The spurt in suicides last year led to a political blame game with the then-opposition Bharatiya Janata Party questioning the Congress government in the state. The latter had then issued a slew of measures, which among several things included prioritizing mental health counselling for students. Institutes are required to have trained counselors to help students and identify those in distress. Teachers are expected to undergo training in mental health issues. The local police and district administration have also been roped in. Police reported that helpline numbers to help students in distress had been able to avert a few cases of suicide.

Dr. Dinesh Sharma, head of the Department of Psychology at the Government Nursing College in Kota, who wrote his Ph.D. thesis on student suicides in Kota, said that in the course of counseling at least 400 students, he found that most suicides occurred on days when the fortnightly exam results were announced.

In his suggestions to the district administration, he proposed that fees should be charged quarterly and not for the entire course. This would reduce the pressure on students, who want to drop out of the course or are not able to cope with the stress.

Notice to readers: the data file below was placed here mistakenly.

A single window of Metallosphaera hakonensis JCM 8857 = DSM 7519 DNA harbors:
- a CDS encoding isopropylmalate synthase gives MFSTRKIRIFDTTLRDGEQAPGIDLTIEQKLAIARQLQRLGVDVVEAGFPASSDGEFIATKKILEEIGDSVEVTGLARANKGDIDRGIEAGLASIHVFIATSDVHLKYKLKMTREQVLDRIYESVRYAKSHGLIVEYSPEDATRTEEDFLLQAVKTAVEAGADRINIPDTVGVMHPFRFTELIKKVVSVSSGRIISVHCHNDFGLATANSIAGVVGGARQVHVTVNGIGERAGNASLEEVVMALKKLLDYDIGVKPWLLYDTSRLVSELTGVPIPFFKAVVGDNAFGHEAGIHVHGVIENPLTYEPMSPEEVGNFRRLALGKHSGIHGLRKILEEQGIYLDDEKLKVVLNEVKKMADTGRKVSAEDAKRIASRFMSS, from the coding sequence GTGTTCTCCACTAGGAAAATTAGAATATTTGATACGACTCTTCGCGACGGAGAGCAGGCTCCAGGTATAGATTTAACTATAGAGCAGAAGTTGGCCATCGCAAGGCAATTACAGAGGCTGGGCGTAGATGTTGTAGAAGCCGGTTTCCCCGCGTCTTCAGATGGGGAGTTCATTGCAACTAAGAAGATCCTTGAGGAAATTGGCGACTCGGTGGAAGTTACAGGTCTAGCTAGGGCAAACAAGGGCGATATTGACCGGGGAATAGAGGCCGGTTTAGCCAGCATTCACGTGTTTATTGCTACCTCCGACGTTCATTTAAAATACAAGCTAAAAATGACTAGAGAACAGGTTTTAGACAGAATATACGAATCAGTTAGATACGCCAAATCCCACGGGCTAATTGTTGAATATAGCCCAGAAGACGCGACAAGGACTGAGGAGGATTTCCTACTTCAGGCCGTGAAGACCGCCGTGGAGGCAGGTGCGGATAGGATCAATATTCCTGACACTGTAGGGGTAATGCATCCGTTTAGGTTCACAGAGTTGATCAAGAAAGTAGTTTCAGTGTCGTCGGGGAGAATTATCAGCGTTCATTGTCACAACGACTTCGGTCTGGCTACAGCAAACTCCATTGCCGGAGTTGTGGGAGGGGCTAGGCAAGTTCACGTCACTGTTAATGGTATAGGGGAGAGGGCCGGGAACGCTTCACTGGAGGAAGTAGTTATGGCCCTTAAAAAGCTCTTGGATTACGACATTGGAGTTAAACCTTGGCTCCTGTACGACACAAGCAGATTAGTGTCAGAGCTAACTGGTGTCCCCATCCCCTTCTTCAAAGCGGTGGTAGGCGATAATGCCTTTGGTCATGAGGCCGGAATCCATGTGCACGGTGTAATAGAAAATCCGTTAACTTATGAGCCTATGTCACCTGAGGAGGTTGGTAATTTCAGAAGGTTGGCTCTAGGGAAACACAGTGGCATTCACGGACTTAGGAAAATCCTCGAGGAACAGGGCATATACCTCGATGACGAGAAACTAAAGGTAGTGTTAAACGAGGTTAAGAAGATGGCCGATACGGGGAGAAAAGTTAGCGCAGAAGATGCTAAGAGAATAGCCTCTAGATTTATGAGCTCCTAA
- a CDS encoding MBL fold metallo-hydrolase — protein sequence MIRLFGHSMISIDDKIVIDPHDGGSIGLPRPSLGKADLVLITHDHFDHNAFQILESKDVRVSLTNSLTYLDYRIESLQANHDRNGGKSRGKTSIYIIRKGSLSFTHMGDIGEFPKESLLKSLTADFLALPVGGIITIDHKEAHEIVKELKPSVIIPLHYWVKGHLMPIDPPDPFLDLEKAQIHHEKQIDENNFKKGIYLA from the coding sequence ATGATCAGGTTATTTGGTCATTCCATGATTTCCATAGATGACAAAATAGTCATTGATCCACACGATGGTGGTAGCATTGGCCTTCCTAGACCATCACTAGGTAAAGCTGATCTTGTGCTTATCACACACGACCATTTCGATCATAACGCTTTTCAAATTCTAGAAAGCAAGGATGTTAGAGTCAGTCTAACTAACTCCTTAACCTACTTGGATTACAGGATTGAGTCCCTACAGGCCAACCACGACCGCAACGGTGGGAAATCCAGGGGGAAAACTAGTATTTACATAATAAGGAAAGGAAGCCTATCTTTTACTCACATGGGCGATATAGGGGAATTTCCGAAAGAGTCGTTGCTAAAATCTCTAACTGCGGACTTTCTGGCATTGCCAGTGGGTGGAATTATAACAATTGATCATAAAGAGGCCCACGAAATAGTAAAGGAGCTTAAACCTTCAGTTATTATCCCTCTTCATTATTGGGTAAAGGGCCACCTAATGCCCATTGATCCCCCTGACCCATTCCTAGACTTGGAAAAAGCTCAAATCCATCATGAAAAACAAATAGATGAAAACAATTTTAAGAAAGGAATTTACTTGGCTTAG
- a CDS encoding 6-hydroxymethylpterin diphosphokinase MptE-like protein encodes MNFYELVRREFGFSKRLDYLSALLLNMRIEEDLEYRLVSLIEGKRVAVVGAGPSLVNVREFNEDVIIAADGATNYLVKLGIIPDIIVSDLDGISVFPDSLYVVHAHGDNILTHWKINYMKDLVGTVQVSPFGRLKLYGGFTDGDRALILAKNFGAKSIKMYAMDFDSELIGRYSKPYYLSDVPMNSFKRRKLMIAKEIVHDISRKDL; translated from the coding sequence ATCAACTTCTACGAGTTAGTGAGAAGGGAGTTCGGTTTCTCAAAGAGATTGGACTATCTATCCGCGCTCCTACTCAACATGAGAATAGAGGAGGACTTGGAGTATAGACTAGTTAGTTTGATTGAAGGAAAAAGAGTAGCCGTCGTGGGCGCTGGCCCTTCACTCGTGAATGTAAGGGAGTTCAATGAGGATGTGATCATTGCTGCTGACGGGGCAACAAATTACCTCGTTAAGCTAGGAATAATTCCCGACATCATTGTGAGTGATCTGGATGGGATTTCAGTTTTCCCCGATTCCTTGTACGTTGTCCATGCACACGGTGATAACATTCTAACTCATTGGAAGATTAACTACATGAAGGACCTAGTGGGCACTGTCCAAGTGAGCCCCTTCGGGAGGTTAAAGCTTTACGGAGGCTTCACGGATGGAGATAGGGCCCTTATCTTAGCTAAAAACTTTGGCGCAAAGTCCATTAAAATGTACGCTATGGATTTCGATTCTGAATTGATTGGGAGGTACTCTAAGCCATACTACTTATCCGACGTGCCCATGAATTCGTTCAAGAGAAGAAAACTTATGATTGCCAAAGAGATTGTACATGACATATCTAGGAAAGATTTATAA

Several educationists have emphasized the importance of counseling parents as they need to be made aware that their unrealistic expectations of their children are fueling the current spate of suicides. Even when children voice their anxieties to their parents, they are reprimanded and forced to continue studying at these “coaching factories.” Parents need to be counseled on holistic learning and allowing the child to pursue their interests even if it is in creative fields.

An analysis of students who died by suicide found that the majority of them belonged to poor and lower middle-class families from remote parts of north India. Most of them had ended their life within six months of arriving in Kota. The shame and guilt of not being able to fulfill their family’s dreams culminated in them taking their lives.

In comparison, the better-off southern states of India — Karnataka, Tamil Nadu, Andhra Pradesh and Maharashtra — offer more engineering and medical college facilities, and students here have more options than the handful of seats in prestigious IITs and government medical colleges.

It is ironic that despite the spike in suicides in Kota from 15 in 2022 to 26 in 2023, it did not figure as an election issue in the Assembly elections held in November last year. Rather politicians traded charges over failed promises to set up an airport at Kota, which would help to attract more students to its “coaching factories.”

The continuing spate of suicides this year, more than anything underscores the abysmal failure of India’s higher education system where political stakeholders perceive students as pawns for commercial benefit.